were fighting in the city jail courtyard. Officier McDonell was taken into custody by Under Sheriff Dwyer and will be held pending the verdict of the coroner’s inquest.
Young Miller lived for possibly thirty minutes after being shot, Drs. Griffith, Boyd, and Sullivan working heroically to save the young man’s life, but from the outset his chances of recovery were irretrievably hopeless as the bullet entered the left side of his abdomen, causing a fatal wound.
The boy’s mother presented a pitiful spectacle in the offices of Dr. Griffith, being heartbroken over the sorrowful occurrence.
According to eye witnesses of the affair, Captain Mahnke had arrested “Paddy” O’Connel, a Midland route hostler, who for some time past has been a quaint figure on the streets leading a vicious bulldog by a chain, for making a nuisance of himself on the avenue. O’Connel as usual had his bulldog with him and just as the
captain was taking his prisoner through the court ward to the city jail the dog broke loose, attacking “Major” the dog which accompanies Merchant Police McDonell on his nightly rounds.
McDonell who prizes the dog very highly immediately stepped up and tried to prepare the two dogs. Seeing that the bulldog was doing considerable damage to “Major” the officer drew his gun and commenced beating the bulldog on the head in order to force it to let go.
By this time, a crowd of some fifty persons had gathered to witness the struggle. Suddenly a shot was heard and Miller, one of the by-standers, staggered back crying “I’m hit.”
Officer MeDonell, not realizing that his weapon had been discharged, continued beating the dog while several spectators quickly carried Miller to Dr. Griffith’s office across the street where everything known to medical science was done to save his life.
McDonell, as soon as he learned that his own gun had caused the boy’s fatal wound, hurried over to the doctor’s office to offer any assistance which might be needed in administering the young man.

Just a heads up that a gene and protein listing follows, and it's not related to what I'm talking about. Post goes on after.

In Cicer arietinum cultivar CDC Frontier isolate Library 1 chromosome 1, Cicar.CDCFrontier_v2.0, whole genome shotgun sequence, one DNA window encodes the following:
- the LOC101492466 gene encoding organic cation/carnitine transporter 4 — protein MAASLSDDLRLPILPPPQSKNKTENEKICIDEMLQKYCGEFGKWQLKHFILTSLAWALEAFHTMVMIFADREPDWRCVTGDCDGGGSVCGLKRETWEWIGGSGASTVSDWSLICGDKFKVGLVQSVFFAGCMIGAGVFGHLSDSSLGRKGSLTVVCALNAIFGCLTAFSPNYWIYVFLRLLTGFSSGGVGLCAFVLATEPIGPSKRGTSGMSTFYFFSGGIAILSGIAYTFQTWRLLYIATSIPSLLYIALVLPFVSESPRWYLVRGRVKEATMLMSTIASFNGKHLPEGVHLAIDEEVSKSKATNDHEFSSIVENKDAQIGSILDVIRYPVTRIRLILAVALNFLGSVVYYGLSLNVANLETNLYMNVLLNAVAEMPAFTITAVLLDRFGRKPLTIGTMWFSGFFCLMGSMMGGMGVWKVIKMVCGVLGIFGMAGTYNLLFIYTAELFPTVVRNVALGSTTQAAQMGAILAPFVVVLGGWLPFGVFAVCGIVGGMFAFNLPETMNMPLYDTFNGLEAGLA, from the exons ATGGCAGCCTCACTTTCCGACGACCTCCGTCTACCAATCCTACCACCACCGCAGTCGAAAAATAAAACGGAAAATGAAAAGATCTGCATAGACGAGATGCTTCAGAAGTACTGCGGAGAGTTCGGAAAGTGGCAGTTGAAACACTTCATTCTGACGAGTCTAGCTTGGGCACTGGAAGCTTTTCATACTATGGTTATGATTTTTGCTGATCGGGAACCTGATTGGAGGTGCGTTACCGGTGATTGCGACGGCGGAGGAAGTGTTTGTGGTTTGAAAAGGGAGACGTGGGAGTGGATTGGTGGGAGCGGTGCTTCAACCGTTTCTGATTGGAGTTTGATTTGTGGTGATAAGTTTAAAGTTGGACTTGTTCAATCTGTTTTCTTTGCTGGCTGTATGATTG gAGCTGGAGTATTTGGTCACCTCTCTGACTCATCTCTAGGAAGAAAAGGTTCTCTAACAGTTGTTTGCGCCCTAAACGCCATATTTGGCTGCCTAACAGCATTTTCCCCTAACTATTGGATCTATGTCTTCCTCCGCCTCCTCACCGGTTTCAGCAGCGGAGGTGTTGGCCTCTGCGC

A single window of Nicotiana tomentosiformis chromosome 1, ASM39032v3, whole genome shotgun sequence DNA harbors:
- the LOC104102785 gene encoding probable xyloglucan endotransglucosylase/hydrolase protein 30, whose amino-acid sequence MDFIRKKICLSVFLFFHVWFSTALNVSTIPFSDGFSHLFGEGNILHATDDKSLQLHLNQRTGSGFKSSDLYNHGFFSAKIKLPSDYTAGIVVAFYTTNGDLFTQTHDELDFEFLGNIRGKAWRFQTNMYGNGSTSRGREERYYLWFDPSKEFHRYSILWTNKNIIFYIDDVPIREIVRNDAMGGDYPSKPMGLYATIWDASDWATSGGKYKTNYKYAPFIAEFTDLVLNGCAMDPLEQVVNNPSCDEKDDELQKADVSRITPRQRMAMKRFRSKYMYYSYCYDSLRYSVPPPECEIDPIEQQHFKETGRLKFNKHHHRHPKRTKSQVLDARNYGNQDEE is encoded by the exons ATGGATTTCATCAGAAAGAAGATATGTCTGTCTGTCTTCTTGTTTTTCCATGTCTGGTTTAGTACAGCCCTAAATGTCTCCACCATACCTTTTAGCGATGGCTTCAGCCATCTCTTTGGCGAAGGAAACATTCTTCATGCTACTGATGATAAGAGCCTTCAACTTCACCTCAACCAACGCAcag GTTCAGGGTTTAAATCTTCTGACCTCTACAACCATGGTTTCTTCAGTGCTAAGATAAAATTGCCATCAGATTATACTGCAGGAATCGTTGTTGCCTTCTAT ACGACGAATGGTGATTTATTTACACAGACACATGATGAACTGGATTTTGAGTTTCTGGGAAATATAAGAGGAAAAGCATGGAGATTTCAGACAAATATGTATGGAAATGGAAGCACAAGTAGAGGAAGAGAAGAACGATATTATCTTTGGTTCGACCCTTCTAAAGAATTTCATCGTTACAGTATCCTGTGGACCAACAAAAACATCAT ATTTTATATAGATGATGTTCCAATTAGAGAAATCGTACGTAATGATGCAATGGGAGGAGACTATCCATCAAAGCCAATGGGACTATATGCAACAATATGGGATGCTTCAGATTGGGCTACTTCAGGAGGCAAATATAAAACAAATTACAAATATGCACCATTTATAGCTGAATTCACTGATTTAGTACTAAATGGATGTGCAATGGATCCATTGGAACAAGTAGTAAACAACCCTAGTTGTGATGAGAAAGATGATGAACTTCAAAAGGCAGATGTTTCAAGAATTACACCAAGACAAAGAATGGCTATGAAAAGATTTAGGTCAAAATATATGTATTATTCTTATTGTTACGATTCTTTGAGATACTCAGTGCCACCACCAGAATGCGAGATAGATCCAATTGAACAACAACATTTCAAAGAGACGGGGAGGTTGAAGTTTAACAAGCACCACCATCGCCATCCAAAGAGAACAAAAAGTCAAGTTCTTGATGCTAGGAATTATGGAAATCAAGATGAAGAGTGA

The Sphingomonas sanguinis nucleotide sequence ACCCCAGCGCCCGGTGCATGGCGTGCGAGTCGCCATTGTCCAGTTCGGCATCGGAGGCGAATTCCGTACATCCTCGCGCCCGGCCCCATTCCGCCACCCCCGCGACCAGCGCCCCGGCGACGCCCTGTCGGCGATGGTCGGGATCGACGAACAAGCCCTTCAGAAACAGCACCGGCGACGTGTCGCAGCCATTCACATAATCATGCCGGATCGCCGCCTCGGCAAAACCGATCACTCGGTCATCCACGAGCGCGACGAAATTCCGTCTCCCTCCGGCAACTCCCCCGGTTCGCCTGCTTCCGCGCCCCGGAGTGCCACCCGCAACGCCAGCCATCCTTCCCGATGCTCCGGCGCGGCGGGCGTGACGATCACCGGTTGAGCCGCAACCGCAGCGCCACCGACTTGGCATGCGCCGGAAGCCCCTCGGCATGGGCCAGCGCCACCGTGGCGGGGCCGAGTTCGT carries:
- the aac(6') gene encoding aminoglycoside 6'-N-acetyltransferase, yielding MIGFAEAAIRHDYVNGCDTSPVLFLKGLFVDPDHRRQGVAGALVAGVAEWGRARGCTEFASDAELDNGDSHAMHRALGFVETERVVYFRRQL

Nathan Miller at the mine.
Henry Miller, early 1900s.
He was 19 years old when he died in 1909.
Henry Miller with his high school football team, 1908 or 1909. He is at the top left.
Officer McDonell, in a statement issued immediately after the shooting, said: “At about twenty minutes to ten, as near as I can judge, I came around the corner of the Topic saloon on Fifth and Harrison avenue. As I reached the front of Baer brothers’ liquor house I saw Captain Mahnke place O’Connell under arrest. O’Connell was leading a bulldog by a chain. The dog slipped its collar just as Captain Mahnke was leading O’Connell down the court yard toward the jail, and grabbed my dog. I tried to separate them as they fought down the courtyard but was unable to do so with my hands. By this time, a crowd of perhaps fifty people had gathered in the court. I saw there was no use trying to get the dogs apart without a club and none being handy I drew my revolver and commenced pounding the bulldog on
the head with the barrel. Then I heard a shot. I kept pounding away, however, not realizing that it was my weapon which was discharged, thinking it was somebody in the crowd firing to kill one of the dogs. Later I discovered that one shell had been discharged in my revolver. I always keep my gun on an empty and cannot understand how it could have revolved and gone off. As soon as I found out that I had shot the boy I went over to the doctor’s office to see what could be done. The door was locked when I got there preventing me from gaining an entrance. I then called up the sheriff and told him of what had happened. The unfortunate accident has overwhelmed me with grief.
Henry Miller is the 19-year-old son of Mr. and Mrs. Nathan H. Miller who conduct a clothing store at 321 Harrison avenue, and was born and raised in this city. He was a student at the High school of 1908 and 1909.
Several persons who were within a few feet of Officer McDonell when the shot was fired say that from the flash of his revolver it looked to them as if the gun was discharged as it pointed toward the pavement which would indicate that young Miller was struck by a glancing bullet.
He with his mother had closed their store shortly after half past nine and were walking toward their home when the boy was attracted by the crowd gathering to see the dog fight. He told his mother to walk on ahead and he would stop to see what the
trouble was. He then stepped into the courtyard and a few moments later was lying hopelessly wounded.